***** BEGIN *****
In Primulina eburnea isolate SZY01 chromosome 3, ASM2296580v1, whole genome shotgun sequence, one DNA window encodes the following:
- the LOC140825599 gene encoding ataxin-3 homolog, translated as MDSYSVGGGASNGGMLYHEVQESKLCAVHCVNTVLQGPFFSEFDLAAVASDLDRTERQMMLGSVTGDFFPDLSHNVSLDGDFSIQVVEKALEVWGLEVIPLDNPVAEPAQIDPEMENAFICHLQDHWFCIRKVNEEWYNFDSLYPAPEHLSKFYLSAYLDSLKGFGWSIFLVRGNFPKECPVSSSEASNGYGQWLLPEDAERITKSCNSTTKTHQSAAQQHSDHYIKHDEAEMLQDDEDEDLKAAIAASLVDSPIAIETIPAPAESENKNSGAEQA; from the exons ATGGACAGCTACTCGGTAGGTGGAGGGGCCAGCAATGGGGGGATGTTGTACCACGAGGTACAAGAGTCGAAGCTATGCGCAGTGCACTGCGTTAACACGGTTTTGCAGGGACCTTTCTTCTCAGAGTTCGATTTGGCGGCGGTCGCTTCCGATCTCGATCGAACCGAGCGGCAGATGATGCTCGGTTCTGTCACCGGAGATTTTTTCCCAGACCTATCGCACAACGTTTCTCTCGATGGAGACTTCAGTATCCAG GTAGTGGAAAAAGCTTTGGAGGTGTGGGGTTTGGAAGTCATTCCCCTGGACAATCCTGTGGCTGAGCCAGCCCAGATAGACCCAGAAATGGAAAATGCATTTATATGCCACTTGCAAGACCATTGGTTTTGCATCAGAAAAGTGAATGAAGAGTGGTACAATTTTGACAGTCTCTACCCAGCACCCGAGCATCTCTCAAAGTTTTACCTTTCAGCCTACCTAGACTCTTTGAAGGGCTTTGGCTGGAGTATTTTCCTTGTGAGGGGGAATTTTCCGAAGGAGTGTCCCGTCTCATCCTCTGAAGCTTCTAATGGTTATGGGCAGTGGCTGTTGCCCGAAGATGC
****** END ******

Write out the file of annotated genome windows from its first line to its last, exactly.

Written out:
In Primulina eburnea isolate SZY01 chromosome 3, ASM2296580v1, whole genome shotgun sequence, one DNA window encodes the following:
- the LOC140825599 gene encoding ataxin-3 homolog, translated as MDSYSVGGGASNGGMLYHEVQESKLCAVHCVNTVLQGPFFSEFDLAAVASDLDRTERQMMLGSVTGDFFPDLSHNVSLDGDFSIQVVEKALEVWGLEVIPLDNPVAEPAQIDPEMENAFICHLQDHWFCIRKVNEEWYNFDSLYPAPEHLSKFYLSAYLDSLKGFGWSIFLVRGNFPKECPVSSSEASNGYGQWLLPEDAERITKSCNSTTKTHQSAAQQHSDHYIKHDEAEMLQDDEDEDLKAAIAASLVDSPIAIETIPAPAESENKNSGAEQA; from the exons ATGGACAGCTACTCGGTAGGTGGAGGGGCCAGCAATGGGGGGATGTTGTACCACGAGGTACAAGAGTCGAAGCTATGCGCAGTGCACTGCGTTAACACGGTTTTGCAGGGACCTTTCTTCTCAGAGTTCGATTTGGCGGCGGTCGCTTCCGATCTCGATCGAACCGAGCGGCAGATGATGCTCGGTTCTGTCACCGGAGATTTTTTCCCAGACCTATCGCACAACGTTTCTCTCGATGGAGACTTCAGTATCCAG GTAGTGGAAAAAGCTTTGGAGGTGTGGGGTTTGGAAGTCATTCCCCTGGACAATCCTGTGGCTGAGCCAGCCCAGATAGACCCAGAAATGGAAAATGCATTTATATGCCACTTGCAAGACCATTGGTTTTGCATCAGAAAAGTGAATGAAGAGTGGTACAATTTTGACAGTCTCTACCCAGCACCCGAGCATCTCTCAAAGTTTTACCTTTCAGCCTACCTAGACTCTTTGAAGGGCTTTGGCTGGAGTATTTTCCTTGTGAGGGGGAATTTTCCGAAGGAGTGTCCCGTCTCATCCTCTGAAGCTTCTAATGGTTATGGGCAGTGGCTGTTGCCCGAAGATGC